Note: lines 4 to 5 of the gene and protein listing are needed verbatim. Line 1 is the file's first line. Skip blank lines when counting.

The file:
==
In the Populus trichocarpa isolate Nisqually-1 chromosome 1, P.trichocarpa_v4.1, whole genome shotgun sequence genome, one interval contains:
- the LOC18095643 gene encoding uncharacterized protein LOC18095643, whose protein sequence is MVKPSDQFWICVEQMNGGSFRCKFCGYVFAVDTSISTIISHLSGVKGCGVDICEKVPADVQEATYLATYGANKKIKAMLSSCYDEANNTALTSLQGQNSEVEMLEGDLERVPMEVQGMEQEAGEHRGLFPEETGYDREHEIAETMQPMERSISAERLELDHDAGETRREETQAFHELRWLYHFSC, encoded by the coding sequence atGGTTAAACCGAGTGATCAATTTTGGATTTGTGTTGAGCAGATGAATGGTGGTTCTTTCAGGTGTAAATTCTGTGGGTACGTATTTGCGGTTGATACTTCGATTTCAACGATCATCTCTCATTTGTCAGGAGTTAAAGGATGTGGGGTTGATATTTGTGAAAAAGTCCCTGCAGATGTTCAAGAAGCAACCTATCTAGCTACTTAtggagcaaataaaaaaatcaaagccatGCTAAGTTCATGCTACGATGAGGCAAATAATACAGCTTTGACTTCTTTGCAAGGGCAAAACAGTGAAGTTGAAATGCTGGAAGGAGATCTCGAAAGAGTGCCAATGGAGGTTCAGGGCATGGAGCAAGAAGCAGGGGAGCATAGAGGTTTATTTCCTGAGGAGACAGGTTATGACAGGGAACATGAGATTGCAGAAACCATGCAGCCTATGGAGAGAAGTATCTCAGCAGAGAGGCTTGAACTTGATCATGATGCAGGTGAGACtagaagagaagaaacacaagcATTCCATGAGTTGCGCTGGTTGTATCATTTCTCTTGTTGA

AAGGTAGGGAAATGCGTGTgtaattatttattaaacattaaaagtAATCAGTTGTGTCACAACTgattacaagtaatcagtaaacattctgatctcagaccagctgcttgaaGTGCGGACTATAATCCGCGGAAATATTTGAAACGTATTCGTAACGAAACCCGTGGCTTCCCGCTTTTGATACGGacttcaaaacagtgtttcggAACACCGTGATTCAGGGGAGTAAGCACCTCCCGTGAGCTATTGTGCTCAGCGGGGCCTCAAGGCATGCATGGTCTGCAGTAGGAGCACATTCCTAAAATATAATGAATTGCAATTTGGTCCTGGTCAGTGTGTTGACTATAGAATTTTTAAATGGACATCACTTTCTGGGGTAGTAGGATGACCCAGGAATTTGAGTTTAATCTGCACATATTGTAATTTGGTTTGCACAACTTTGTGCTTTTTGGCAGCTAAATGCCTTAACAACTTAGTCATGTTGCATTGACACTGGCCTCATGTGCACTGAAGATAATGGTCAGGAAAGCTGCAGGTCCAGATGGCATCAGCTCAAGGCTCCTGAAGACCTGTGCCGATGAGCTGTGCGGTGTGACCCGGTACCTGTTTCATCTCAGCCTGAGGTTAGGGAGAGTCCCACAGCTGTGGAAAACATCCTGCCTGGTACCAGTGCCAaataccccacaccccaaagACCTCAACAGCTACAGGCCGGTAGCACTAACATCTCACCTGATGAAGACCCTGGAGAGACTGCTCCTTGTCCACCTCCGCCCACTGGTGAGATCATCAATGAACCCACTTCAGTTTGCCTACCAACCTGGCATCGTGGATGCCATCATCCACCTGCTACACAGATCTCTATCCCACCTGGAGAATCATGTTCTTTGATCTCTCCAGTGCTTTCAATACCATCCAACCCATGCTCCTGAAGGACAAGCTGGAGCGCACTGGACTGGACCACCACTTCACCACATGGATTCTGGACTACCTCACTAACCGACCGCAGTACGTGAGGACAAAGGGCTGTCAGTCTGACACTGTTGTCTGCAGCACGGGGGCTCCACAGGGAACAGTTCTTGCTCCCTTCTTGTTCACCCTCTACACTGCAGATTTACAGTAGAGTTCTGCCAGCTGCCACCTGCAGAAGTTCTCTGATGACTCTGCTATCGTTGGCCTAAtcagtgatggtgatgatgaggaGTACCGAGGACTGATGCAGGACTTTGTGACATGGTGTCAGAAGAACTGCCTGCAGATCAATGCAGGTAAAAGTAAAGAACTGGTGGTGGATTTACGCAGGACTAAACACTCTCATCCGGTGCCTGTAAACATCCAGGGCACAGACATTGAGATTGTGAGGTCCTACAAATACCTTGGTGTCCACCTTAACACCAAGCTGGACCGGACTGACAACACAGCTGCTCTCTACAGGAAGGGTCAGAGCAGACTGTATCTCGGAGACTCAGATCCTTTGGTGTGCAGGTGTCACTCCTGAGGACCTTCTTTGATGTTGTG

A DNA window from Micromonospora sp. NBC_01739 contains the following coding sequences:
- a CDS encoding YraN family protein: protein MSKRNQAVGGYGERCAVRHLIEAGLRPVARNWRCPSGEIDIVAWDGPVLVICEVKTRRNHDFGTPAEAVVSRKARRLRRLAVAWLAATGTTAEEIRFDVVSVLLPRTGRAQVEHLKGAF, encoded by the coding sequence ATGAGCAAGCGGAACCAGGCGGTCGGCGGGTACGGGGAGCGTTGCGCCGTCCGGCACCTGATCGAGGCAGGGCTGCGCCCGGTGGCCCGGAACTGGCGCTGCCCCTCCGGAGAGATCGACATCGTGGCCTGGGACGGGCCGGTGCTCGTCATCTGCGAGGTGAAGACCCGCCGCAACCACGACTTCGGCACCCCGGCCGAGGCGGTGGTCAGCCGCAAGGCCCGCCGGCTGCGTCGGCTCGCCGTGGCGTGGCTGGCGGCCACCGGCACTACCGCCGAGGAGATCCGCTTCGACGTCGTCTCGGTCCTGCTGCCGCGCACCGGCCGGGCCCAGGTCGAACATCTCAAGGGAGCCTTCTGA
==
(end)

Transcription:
A DNA window from Micromonospora sp. NBC_01739 contains the following coding sequences:
- a CDS encoding YraN family protein: protein MSKRNQAVGGYGERCAVRHLIEAGLRPVARNWRCPSGEIDIVAWDGPVLVICEVKTRRNHDFGTPAEAVVSRKARRLRRLAVAWLAATGTTAEEIRFDVVSVLLPRTGRAQVEHLKGAF, encoded by the coding sequence ATGAGCAAGCGGAACCAGGCGGTCGGCGGGTACGGGGAGCGTTGCGCCGTCCGGCACCTGATCGAGGCAGGGCTGCGCCCGGTGGCCCGGAACTGGCGCTGCCCCTCCGGAGAGATCGACATCGTGGCCTGGGACGGGCCGGTGCTCGTCATCTGCGAGGTGAAGACCCGCCGCAACCACGACTTCGGCACCCCGGCCGAGGCGGTGGTCAGCCGCAAGGCCCGCCGGCTGCGTCGGCTCGCCGTGGCGTGGCTGGCGGCCACCGGCACTACCGCCGAGGAGATCCGCTTCGACGTCGTCTCGGTCCTGCTGCCGCGCACCGGCCGGGCCCAGGTCGAACATCTCAAGGGAGCCTTCTGA